Anxious Thoughts – Hypnotherapy Vlog

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Anxious Thoughts – Hypnotherapy Vlog

If you struggle with anxiety, then those anxious thoughts can take over your thinking. There are all those worst case scenarios and ‘what if’ thoughts that can take over your mind. And the more anxious you feel, the more those anxious thoughts are there, which then leads to even more anxious feelings. In this video I talk about anxious thoughts and some ways to start tackling them that will help you handle things better and cope better in your thoughts and feelings.

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Anxious Thoughts

Hello, it’s Dan here. I hope you’re good today. Now today I just wanted to say a few words around anxious thoughts and anxious thinking because if you’re struggling with anxiety right now you will know that your mind very quickly, very easily, very vividly can come up with worst case scenarios, and what if this negative or bad thing happens. And when you start thinking in that way, it leads to you feeling even more anxious, even more of those thoughts, and your mind can very easily start going down that path of this thing is likely to happen, this worst case that will lead to even more negative stuff happening, even worse, even worse, even worse, and often ending in destitution, or death, or losing your job, or losing your family, and all those kind of things that are very far removed from reality and what’s actually going on right now.

And lose track, anxiety will mean that you lose track of the fact that whether this thing you’re even thinking, this worst case, is probable or likely, or whether there’s any evidence for it, very easily then all those thoughts fill your mind, and you just feel worse and worse. And if your brain only has an option of one thing to think about, that worst case, it will run with it, and will go this will mean this and this will mean this.

So, for example, with coronavirus, it could be things around what if I’m made redundant, that will mean I can’t afford to pay the bills, which will mean that I’ll lose my house, and I’ll lose my family and so on. Or, what if I catch corona and I’m infected in that way, that could mean death, and illness, and suffering and, again, impacts on you and your family and your employment and paying the bills and all that kind of thing.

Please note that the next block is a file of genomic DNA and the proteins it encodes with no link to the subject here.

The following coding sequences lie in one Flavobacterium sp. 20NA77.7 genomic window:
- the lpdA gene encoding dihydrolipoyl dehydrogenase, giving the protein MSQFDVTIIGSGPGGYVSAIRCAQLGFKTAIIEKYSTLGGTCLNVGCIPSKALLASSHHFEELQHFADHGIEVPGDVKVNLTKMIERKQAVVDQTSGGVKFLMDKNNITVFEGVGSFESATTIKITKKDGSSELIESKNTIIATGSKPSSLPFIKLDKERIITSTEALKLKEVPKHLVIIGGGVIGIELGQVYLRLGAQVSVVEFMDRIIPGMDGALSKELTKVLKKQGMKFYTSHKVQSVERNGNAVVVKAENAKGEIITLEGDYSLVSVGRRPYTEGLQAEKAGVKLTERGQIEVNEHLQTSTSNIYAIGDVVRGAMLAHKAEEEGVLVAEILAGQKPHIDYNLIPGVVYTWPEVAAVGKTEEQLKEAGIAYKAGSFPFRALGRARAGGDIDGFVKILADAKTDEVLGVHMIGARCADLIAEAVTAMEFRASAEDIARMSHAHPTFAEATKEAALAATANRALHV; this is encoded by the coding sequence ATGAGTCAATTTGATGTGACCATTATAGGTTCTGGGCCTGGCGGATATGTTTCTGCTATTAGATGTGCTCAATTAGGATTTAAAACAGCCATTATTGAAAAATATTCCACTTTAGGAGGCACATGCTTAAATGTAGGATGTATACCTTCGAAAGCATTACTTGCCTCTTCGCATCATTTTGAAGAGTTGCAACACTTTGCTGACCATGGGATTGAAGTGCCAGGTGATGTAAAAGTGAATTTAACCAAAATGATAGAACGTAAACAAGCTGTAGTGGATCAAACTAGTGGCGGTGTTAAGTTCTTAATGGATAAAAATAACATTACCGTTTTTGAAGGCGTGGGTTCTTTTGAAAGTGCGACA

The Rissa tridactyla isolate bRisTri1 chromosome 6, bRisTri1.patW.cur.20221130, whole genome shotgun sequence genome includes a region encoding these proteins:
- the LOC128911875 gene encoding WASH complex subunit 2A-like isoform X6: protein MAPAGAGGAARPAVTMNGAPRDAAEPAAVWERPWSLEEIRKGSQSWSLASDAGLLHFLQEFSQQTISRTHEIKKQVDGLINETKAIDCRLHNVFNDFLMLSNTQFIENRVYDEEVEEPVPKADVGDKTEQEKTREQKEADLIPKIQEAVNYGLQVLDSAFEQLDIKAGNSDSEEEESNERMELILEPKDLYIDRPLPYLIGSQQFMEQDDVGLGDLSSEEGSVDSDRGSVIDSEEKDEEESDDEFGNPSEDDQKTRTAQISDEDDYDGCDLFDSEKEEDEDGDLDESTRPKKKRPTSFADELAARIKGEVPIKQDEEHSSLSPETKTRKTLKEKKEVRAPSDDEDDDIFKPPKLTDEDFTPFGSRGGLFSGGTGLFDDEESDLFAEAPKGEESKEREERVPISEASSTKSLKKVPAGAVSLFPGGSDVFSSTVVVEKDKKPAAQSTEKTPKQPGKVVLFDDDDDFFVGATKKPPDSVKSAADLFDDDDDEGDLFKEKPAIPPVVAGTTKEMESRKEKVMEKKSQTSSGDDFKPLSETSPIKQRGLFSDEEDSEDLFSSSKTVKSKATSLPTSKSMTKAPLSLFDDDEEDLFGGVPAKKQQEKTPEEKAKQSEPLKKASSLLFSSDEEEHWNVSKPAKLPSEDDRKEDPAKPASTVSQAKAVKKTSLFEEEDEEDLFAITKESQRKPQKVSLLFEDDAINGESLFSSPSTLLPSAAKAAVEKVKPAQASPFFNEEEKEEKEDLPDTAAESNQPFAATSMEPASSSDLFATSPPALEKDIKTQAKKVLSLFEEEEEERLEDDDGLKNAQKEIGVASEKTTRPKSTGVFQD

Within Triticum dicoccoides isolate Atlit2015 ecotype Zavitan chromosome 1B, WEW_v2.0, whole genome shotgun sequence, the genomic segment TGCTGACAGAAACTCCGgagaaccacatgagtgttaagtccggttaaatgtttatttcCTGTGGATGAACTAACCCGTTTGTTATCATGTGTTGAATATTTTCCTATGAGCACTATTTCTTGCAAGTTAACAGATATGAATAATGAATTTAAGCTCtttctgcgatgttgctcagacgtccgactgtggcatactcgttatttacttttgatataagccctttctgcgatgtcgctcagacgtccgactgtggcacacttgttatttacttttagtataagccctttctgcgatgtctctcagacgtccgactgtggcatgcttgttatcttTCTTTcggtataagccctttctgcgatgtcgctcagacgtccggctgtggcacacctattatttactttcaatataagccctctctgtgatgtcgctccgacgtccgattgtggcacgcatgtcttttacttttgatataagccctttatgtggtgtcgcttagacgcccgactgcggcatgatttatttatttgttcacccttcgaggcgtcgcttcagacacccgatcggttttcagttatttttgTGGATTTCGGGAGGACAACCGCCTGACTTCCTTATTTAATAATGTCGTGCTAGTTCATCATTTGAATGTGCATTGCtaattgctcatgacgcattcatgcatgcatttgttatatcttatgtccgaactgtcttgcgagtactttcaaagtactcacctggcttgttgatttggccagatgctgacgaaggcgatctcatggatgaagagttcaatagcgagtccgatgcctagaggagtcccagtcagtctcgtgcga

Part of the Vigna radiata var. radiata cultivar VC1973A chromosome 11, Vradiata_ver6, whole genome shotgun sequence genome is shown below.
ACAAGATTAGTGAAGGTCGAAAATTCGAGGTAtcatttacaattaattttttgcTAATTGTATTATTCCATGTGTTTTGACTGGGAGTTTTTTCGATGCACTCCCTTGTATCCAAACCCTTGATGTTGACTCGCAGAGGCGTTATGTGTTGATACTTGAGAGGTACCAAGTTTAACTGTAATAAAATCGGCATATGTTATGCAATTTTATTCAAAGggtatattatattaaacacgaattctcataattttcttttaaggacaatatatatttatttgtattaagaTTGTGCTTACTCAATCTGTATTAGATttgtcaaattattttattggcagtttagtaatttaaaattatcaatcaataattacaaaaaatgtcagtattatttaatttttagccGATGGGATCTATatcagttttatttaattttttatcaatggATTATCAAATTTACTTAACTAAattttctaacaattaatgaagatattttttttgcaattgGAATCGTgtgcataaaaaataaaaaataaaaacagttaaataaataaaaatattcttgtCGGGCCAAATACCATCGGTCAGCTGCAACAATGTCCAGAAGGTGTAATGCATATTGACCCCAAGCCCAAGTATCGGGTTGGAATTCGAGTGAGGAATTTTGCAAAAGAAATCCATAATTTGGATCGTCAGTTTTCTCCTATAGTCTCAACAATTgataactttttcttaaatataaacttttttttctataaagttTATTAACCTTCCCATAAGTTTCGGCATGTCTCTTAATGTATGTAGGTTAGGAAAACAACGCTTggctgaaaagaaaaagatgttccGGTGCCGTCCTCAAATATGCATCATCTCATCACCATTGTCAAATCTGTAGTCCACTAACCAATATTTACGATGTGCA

And it’s the same in any arena with anxiety, whether it’s public speaking, or fears, worries, what might happen, social stuff, the brain comes up with that anxious worst case, that what if this thing happens, and runs with it and the whole time that loop of anxious thoughts, anxious feelings are just getting stronger and stronger, and you’ll feel worse and worse and it starts to impact on your mental health and how you feel and the kind of stuff you’re doing and your well-being each and every day.

So, certainly, we want to do something about that because, like I say, if it’s an option of one your brain will run with it, so one thing I’ve talked about before is, if there’s a worst case, then deliberately start to come up with, alright, what would be the best case, because these things are in the future, they haven’t happened yet, so the worst case and the best case are as equally likely, or as unlikely, so already you’re getting your brain to start to dilute that anxious stuff.

And if there’s a worst case and a best case, there are many options in between, probably as many as you want to think about that could happen. A slightly less bad case, a slightly better case, a brilliant case, a neutral case, something where not a lot happens. A whole range of stuff that you can kind of project and imagine and come up with about what might happen into the future. And even by doing that, you start to dilute some of that stuff and stop your brain focusing on that one thing and treating it like a thing simply because you thought it. So, by doing that, already diluting the anxiety, diluting those kind of thoughts, and undermining it inside of your mind.